Clear communication essential to success

By Livia Jusztin-Majercsik 5/9/2017
Justin 'Tom' Unthank, Project Manager for the NCI Agency's Network Services and IT Infrastructure Service Line, has managed in cooperation with Nations the delivery of connectivity for five out of eight NATO Force Integration Units (NFIUs) in record

Justin 'Tom' Unthank, Project Manager for the NCI Agency's Network Services and IT Infrastructure Service Line, was recently responsible for delivering the connectivity of five out of eight NATO Force Integration Units (NFIUs) in record time. In this article, he talks about getting the job done under tight deadlines. with the help of participating Nations.

Justin began managing communications and information systems (CIS) projects long before he was recruited by the NCI Agency. Prior to his current role, he served 24 years in the British Royal Corps of Signals of the British Army, sometimes in operational theatre. In 2012 for example, Justin worked as Technical Project Manager delivering Intelligence, Surveillance, Target, Acquisition and Reconnaissance (ISTAR) capability to 72 locations across the Helmand province, in southern Afghanistan.

When asked about the difference between managing projects for the military and managing them for the Agency, Justin explained that Agency project management is very much in line with the defence sector. And he really enjoys working on Urgent Operational Requirements.

"They [the requirements] need to be delivered very quickly, and without fuss. In the military, you have very clear chains of command through which decisions are pushed through rapidly and uniformly. In a customer-funded Agency, it is rather stakeholder and customer management together with clear and simple communication skills that are the vital mechanisms for success," Justin said.

Every project has a carefully planned timeline, group of stakeholders and budget. Nevertheless, when carrying out the plans, there is always an element of surprise, even for the project manager.

"This is where the Program Manager really earns his or her salt! We had many instances such as these during the installation phases of the NFIU projects." Justin recalled one of many emergency situations solved thanks to great teamwork: "On the third day of the installation of NFIU Slovakia, we visited both ends of the network, only to find that nothing worked! Not to panic, we tested our equipment and everything looked in good order. Some minor changes were made but there was still no connection. This is when stress levels in the technical team started to grow, but there was still no panic. After thorough testing by the service provider and by our team, who spent a day and night troubleshooting, plan B seemed to get closer and closer and with the clock ticking, it was looking increasingly uncertain that we would succeed in the allotted timeframe. But we eventually found a glitch in the service provider's network. It was as if a huge rock had fallen off our chests – the sun was shining again. After losing a day and a half with troubleshooting, we did what we're good at – we rolled up our sleeves and got back to work as quickly as possible to stick with the original plan and finish on time!"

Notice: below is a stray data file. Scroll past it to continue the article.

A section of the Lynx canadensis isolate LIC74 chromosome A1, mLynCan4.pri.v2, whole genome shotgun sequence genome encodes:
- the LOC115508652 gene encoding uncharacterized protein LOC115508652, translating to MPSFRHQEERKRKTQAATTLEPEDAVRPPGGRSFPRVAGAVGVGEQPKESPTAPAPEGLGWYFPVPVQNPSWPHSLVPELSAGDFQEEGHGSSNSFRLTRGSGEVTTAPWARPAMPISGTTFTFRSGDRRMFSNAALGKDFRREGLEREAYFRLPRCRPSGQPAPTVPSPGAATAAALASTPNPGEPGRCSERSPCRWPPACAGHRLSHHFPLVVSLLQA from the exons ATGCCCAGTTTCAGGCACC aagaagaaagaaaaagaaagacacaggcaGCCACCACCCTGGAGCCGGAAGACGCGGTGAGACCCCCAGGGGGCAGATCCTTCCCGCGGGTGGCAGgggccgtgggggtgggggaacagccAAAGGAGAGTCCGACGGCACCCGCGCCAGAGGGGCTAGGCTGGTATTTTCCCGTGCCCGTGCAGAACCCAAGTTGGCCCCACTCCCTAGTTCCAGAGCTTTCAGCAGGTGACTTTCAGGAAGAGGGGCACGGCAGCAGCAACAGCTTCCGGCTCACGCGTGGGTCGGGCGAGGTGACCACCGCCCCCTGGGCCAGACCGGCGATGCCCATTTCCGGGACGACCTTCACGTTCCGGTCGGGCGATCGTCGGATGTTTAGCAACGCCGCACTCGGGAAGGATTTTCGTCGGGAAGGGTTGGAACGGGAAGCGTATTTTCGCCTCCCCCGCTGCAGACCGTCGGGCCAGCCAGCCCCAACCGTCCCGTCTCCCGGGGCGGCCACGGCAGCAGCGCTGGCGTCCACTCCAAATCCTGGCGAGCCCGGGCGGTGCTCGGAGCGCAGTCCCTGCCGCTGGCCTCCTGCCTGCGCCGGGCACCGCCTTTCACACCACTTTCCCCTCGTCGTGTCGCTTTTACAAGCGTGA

The NFIU project stretches over the whole Eastern part of Europe. This sort of scope comes with complications, and delivering the NFIUS from Brussels may seem at the very least complicated if not impossible. In order to deliver the project successfully, Justin said he made sure to get personally involved, travelling to the various sites as often as needed, so as to have a better understanding of the customers' requirements.

 "For me, the best results are achieved most effectively when requirements are discussed face-to-face.  Sure enough, highly detailed and accurate project documentation sets are key for delivery, but I find that customers appreciate a more human approach. If you're present on site, you can manage tasks and resources first hand. You have to speak a language people understand, and make sure your message and directions are received clearly. "

This level of personal involvement and the number of NFIU locations meant managing the project required a lot of travel. While this sort of commitment might not suit everyone, it was part of the job's appeal for Justin: "the main elements that attracted me to the project was the travel and meeting people, and being able to engage with them."

And what happens to a project manager when his project has come to an end? A well-deserved rest and a lot of self-reflection, before looking for new projects to lead.

"During the Project Delivery Phase, I would self-reflect on key points and ask myself 'Did that go well?' Or 'Could I have done anything differently?' I would recollect all the problems and challenges I had to solve and think: 'What would have happened if I hadn't been there to deal with those issues?' So, in the end, feeling accomplished, feeling that I largely contributed to solving an 'unsolvable' problem is what really counts.

Now that my involvement with the NFIU project has all but come to an end, I have a number of new projects and activities in which I fully intend to deliver the same level of service. I will become the Change Project Manager for the Kosovo Force's Operations and Maintenance services, and who knows, maybe I'll be working on the NFIUs again," Justin said.  

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